Things were looking up for Robert Burns. The chiropractor had managed to get out of the US before he could be arrested on charges of fraud in the amount of $1.9 million. Found himself a lovely place in Dublin, on Lower Camden Street, very comfortable. Then the Irish Supreme Court overturned a High Court order that would have extradited him back to the States to face trial. All was well in his world.
Problem is, to live well, one must also have money. Things like food, rent, a new pair of shoes, sure no one is actually giving that away. Mr. Burns had planned his escape from justice with care, and had deposited money in an account with the Bank of Ireland in 2005, long before all this legal difficulty clouded his sunny life. Imagine his surprise when he popped over to the branch in Athlone and was told his account was frozen.
Gardai had advised the bank, he learned, that the deposit could be tainted. In fact, detectives were looking into criminal activities, including money laundering, and so Mr. Burns could not have his money.
In court, Burns claimed that the funds were the product of a life insurance policy that he cashed in. Perfectly legitimate source, all above board. He sent a check to the Bank of Ireland to open an account, but not in his name, no. There was a lady he was going to marry, and he put the money in her name. Then he transferred it to his sole possession, moving his money from Athlone over to Dun Laoghaire. That may sound like trouble in lover's paradise, but Burns is now claiming that there was no Garda investigation, and the bank is working with the US Justice Department to force him to go back to America, thereby blocking his marriage. Brings a tear to the eye, it does. Still, why not let the money rest in the lady's hands? No basis for marriage there, this lack of trust.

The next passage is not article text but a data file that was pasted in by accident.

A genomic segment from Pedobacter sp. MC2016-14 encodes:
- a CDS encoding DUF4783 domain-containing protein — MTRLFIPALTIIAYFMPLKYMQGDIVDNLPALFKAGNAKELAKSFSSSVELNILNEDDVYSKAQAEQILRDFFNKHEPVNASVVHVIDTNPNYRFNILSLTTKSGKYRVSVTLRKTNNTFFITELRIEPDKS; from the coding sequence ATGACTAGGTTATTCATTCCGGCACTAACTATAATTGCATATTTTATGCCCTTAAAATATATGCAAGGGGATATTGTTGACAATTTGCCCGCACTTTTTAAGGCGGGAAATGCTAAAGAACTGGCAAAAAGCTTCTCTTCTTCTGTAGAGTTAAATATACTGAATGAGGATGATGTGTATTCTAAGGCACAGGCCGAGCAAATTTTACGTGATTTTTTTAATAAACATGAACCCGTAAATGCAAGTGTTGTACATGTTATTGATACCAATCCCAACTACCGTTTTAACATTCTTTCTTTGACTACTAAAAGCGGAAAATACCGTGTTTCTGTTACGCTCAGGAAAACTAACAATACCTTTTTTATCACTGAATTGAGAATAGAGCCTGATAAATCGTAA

Every time that he has tried to withdraw funds, Mr. Burns has been blocked. Now he is suing the bank, claiming deceit, negligence, and breach of contract. His solicitor has pointed out that the Criminal Justice Act does not give gardai the authority to freeze bank accounts. But if it did, then, well, that's just unconstitutional. Oh, and it's a violation of Mr. Burns rights as guaranteed by the European Convention.
Court watchers are waiting for Mr. Burns' response to the State's explanation. It seems that the life insurance policy, the source of the bank funds in question, was purchased during the time the fraud was taking place. That would make the money part of the proceeds of a crime, in which case Mr. Burns will have to pass the hat or turn to his fiancee for financing. It belittles a man to ask his intended for money. But not so little that Mr. Burns will be heading home any time soon.